Unsung Hero review – real-life journey of Christian music migrants from Australia

Estimated read time 3 min read

Given the current attitudes in what is now largely Republican Tennessee where this film is set, it’s somewhat surprising to see such a sympathetic depiction of the travails of a family of economic migrants from the southern hemisphere who come to America seeking their fortune. Gullibly believing that the offer of a job is real and facing economic hardship in his homeland, the somewhat deluded father hauls his wife and six children (seven if you count the one the wife is carrying), across the border where they only just escape scrutiny from suspicious border guards. When the promised job falls through, the parents are compelled to put the underage children to menial yard work and cleaning jobs so that they have enough to pay for basics such as food, beds and – eventually – petrol for a car given to them by a member of their church. Because they’ve overstayed their visas, they can only take cash-only employment, and they must rely on further charity to pay the exorbitant medical bills when the mother gives birth. The father refuses to return home, even when his family down south offers to foot the travel costs and the mother, home schooling the kids, persuades the children to believe it’s God’s will they stay where they are.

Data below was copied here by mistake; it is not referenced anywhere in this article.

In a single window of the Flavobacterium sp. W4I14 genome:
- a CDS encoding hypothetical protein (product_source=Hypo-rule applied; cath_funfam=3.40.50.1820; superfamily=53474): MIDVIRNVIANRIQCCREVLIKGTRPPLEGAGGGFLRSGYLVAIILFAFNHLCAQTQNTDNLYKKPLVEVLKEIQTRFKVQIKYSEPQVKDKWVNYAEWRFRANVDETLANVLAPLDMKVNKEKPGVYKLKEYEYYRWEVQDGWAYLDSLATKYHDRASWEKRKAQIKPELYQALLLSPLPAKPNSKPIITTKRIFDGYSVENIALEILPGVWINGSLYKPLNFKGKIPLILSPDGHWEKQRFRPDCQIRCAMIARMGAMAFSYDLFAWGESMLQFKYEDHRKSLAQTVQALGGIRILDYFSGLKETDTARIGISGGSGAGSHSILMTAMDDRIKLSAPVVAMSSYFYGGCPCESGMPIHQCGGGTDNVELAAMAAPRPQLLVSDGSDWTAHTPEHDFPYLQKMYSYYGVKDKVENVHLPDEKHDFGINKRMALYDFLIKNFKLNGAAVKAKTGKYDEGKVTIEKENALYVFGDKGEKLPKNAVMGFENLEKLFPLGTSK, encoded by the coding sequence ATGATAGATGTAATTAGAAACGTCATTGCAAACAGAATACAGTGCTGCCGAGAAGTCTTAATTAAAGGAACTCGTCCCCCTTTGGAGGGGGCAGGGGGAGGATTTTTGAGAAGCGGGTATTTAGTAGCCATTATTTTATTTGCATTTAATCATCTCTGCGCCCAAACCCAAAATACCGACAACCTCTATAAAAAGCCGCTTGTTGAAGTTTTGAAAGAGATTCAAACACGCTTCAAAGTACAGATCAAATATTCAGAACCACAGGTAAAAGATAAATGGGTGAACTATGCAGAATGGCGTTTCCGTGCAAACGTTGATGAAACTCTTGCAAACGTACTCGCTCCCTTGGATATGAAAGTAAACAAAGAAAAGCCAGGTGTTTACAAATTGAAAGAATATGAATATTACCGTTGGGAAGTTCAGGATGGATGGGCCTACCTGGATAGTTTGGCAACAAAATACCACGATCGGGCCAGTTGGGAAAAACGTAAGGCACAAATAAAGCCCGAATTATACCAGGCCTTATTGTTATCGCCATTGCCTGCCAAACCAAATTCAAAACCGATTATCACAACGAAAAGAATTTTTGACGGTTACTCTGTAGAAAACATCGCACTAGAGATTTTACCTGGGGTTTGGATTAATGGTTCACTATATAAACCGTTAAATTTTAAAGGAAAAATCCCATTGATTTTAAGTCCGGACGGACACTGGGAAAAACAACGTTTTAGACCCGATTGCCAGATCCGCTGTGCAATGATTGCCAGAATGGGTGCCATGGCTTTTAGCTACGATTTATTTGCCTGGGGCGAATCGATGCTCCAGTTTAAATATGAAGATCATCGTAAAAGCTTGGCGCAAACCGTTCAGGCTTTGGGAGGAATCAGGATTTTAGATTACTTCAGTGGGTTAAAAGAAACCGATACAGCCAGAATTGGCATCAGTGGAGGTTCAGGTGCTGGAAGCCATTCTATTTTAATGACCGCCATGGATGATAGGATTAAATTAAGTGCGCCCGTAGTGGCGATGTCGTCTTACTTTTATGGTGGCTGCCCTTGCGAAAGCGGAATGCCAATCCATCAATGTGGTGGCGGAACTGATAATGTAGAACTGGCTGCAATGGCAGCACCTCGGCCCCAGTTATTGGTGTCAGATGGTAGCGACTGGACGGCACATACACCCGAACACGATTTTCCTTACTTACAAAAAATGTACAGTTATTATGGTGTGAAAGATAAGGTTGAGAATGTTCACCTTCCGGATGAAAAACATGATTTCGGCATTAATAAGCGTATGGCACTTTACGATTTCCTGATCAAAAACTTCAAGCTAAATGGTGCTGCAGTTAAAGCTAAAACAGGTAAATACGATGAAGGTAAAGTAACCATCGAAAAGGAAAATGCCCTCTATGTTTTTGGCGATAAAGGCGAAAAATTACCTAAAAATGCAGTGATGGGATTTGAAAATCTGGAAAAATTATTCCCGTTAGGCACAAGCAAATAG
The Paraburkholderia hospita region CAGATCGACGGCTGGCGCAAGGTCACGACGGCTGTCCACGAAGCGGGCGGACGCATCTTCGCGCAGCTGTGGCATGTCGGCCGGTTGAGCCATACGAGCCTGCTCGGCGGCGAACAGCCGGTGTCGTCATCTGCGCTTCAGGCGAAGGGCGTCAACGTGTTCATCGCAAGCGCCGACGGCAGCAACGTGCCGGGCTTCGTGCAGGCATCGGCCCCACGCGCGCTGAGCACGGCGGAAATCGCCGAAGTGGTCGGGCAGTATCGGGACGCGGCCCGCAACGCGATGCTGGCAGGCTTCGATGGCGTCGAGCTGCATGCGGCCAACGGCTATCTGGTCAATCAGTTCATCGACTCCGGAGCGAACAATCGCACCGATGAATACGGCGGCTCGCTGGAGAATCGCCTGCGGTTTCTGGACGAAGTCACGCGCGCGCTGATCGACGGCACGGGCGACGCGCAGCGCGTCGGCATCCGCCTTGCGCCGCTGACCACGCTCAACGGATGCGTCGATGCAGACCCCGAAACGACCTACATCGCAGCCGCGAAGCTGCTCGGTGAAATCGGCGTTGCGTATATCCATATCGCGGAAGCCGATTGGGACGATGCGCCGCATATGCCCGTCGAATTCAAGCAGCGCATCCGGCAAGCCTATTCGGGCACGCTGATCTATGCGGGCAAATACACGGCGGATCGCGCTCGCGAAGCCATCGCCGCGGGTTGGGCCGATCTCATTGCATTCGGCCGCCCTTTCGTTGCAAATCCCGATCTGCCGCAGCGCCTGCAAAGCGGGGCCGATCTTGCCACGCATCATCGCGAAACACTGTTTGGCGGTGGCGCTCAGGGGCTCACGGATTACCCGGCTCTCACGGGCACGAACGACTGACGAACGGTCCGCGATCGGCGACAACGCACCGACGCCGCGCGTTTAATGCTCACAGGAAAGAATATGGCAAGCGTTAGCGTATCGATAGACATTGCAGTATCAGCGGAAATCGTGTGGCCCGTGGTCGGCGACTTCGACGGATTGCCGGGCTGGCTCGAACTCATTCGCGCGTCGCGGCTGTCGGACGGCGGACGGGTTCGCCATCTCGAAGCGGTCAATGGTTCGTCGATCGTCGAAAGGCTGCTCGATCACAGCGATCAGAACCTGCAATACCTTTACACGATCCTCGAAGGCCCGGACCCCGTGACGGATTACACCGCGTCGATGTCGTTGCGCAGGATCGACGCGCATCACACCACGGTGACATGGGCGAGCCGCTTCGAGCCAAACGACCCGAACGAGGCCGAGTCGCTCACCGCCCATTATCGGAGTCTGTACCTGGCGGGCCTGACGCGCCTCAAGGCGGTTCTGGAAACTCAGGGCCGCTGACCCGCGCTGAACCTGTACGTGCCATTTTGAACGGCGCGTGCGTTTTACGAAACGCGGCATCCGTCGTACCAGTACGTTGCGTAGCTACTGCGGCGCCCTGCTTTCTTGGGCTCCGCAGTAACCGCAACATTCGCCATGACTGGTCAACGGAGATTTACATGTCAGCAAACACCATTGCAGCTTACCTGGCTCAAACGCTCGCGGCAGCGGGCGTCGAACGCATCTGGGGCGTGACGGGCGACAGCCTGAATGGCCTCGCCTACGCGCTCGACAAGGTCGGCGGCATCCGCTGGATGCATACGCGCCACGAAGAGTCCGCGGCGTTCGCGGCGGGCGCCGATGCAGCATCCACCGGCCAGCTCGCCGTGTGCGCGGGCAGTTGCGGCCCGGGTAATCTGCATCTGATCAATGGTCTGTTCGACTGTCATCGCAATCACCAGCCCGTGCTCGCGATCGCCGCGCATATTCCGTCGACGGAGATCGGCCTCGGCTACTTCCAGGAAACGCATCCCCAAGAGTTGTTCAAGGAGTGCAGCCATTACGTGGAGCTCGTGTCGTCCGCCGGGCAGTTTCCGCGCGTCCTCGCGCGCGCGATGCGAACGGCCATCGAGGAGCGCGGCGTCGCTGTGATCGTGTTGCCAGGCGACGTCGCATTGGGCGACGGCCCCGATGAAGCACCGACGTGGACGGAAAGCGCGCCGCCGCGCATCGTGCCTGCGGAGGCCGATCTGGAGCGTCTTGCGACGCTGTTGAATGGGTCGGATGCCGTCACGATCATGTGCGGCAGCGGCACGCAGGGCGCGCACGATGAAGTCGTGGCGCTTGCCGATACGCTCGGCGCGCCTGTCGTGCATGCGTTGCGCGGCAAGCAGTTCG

Of course, what makes this film different from scores of other dramas about migrant suffering, most of which end in tragedy, is that the family at the story’s heart are white Christian Australians. And given this is produced by a faith-based production company and directed by one of the family themselves, everything comes up roses in this supposedly true story, including a Christian-country-gospel recording career. The father, David Smallbone, is played by one of his sons Joel (who himself is played by young actor Diesel La Torraca); by the time the happy ending rolls round he’s learned to check his pride, thanks to a firm talking-to from his wife, Helen (Daisy Betts), the always smiling, perpetually upbeat, unsung hero of the title. The whole shebang is so sugary it should come with a warning for diabetics.

Perhaps mindful of the need to maximise the film’s appeal to as wide a demographic as possible, there’s no mention of the anti-abortion activism of big sister Rebecca, who went on to record under the name Rebecca St James. (She is played here by Kirrilee Berger). Instead, the film is as bland as whole milk, but admittedly competently made. The songs are pleasant enough to listen to and the younger actors perform well without seeming too pert or excessively cutesy.

Source: theguardian.com

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